Ten days later and 250km further south, we met Shanti, a 56-year-old Finnish Amazon who shares these aspirations with Paul. She bought a large land area from a Belgian family near Almodôvar and she enjoys life’s simple pleasures, be it meditating, cooking, walking her dogs or riding her horses. She’s also committed to permaculture, making cheese from the goats she brought from her hometown across Europe and buying regional products to support the local economy.
We stayed for a few days with Paul and Shanti during our one-month journey and we had the opportunity to discover the hidden beauty of the Portuguese countryside through their eyes and enjoy the pleasant daily life in these two isolated places wherein, paradoxically, they were closer to all that they needed. As much as I did.
One of the most exciting things about this trip was the spontaneity of our itinerary, based on recommendations from the people we met on the road. After we left Paul’s mountain refuge, we wandered on the narrow and slippery paved streets of Portalegre, a very small but beautiful city at the foot of St. Mames Range.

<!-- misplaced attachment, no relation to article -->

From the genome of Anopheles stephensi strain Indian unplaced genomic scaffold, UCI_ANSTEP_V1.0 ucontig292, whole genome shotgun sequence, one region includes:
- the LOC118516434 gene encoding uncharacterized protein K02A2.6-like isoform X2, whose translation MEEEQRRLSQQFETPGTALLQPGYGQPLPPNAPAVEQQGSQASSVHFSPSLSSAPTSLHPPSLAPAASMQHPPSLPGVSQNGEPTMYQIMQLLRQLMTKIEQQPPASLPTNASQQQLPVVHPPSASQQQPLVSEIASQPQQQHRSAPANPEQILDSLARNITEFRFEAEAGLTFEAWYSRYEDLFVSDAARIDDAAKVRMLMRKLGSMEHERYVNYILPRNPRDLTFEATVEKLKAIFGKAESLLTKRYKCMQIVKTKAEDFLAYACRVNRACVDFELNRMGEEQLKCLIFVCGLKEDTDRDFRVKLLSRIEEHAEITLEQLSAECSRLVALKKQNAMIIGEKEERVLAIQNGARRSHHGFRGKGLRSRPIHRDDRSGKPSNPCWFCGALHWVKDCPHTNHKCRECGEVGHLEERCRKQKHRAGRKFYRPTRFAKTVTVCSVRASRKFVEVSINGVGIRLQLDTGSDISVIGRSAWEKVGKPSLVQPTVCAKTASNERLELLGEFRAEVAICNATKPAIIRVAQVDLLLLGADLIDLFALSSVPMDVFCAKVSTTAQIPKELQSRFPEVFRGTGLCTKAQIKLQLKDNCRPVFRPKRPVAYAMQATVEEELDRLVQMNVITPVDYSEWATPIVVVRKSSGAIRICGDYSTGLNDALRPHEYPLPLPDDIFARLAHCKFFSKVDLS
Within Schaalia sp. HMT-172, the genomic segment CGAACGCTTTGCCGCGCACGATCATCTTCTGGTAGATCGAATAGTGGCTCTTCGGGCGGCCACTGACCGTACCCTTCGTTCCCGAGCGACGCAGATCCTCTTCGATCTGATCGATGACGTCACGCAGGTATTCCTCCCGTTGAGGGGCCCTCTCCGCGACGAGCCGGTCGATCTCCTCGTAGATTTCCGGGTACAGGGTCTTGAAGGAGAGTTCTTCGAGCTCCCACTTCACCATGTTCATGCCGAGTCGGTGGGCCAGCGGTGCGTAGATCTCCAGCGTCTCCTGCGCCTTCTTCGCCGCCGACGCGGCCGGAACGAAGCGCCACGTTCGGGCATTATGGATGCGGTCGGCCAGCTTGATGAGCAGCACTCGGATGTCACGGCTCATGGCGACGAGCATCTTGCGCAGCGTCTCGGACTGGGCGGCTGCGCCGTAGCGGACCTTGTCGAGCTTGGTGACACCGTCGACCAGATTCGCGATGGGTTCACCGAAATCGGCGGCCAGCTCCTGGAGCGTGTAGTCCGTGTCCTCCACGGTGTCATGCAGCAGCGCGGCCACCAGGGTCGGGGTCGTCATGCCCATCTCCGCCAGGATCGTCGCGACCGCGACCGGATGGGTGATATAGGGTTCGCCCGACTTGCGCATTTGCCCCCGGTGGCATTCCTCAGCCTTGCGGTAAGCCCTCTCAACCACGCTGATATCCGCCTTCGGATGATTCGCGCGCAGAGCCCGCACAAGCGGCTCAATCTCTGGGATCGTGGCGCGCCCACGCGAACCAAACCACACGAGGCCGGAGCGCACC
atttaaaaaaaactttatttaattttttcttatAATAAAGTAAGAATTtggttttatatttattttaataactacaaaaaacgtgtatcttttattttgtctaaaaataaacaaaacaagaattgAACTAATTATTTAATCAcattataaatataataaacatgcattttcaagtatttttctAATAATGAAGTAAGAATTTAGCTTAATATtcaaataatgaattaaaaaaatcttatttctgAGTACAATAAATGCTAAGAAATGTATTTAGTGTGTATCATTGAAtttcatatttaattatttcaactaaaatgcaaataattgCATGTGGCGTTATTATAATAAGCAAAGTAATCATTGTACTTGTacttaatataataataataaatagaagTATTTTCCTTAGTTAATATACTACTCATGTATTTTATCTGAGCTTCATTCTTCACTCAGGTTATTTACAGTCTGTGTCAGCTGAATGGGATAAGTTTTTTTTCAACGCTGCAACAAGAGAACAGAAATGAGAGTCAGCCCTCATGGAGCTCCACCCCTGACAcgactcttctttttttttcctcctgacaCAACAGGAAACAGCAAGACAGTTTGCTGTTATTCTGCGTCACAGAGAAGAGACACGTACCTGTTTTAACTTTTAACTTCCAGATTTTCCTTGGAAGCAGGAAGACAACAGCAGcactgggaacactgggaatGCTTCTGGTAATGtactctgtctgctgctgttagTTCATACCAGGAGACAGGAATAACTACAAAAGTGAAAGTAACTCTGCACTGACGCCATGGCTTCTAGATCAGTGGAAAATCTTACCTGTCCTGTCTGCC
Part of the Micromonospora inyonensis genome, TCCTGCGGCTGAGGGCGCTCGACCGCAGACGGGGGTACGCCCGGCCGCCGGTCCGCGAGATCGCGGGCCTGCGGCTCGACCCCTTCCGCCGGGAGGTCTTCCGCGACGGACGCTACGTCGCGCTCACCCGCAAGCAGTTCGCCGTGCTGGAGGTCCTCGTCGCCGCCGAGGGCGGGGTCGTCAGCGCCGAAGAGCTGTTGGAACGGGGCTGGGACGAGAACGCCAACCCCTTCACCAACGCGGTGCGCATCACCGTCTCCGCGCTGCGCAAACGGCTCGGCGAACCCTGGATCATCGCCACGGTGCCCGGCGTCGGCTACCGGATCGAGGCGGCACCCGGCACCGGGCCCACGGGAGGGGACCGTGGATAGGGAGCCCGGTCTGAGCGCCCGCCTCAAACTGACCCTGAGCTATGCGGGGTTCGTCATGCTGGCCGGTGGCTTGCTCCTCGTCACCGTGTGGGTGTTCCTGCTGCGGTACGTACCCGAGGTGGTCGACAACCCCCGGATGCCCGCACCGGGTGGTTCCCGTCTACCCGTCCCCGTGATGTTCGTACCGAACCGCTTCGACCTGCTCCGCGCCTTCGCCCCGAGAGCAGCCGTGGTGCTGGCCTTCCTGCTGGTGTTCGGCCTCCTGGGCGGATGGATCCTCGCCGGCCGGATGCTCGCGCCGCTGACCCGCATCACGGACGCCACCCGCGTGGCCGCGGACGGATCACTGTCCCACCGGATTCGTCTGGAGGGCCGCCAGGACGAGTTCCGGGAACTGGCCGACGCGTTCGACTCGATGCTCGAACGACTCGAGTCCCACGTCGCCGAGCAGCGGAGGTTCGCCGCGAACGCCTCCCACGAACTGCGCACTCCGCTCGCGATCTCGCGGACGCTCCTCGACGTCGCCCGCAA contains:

Max went up to the Sanctuary of Nossa Senhora da Penha, the place where, according to popular legend, two men remain petrified until they confessed to having murdered an elderly parishioner who used to go up every day to pray at the chapel. Meanwhile, I had been having a very interesting conversation with a 55-year-old Portuguese man who dedicated all his life to breeding racing pigeons, a tradition passed down from generation to generation in his family.
We walked back downtown and had some beers in the shade of the 182-year-old Maple Tree of Rossio, which itself had witnessed so many significant events; stories that I’d like to listen to or read on rainy days. There we met Daniel, in the park he used to play at, as a child. Today, he’s a 32-year-old local policeman, passionate about travelling and music festivals. He showed us his favourite spots in Portalegre and gave us advice about the highlights of the region.
“Imagine whitewashed small houses with tiled roofs, on a hill crowned by a medieval castle and surrounded by large vineyards and olive grove fields at the golden hour. This is how Estremoz looks like, you should go there!” he exclaimed with unusual vehemence right before leaving.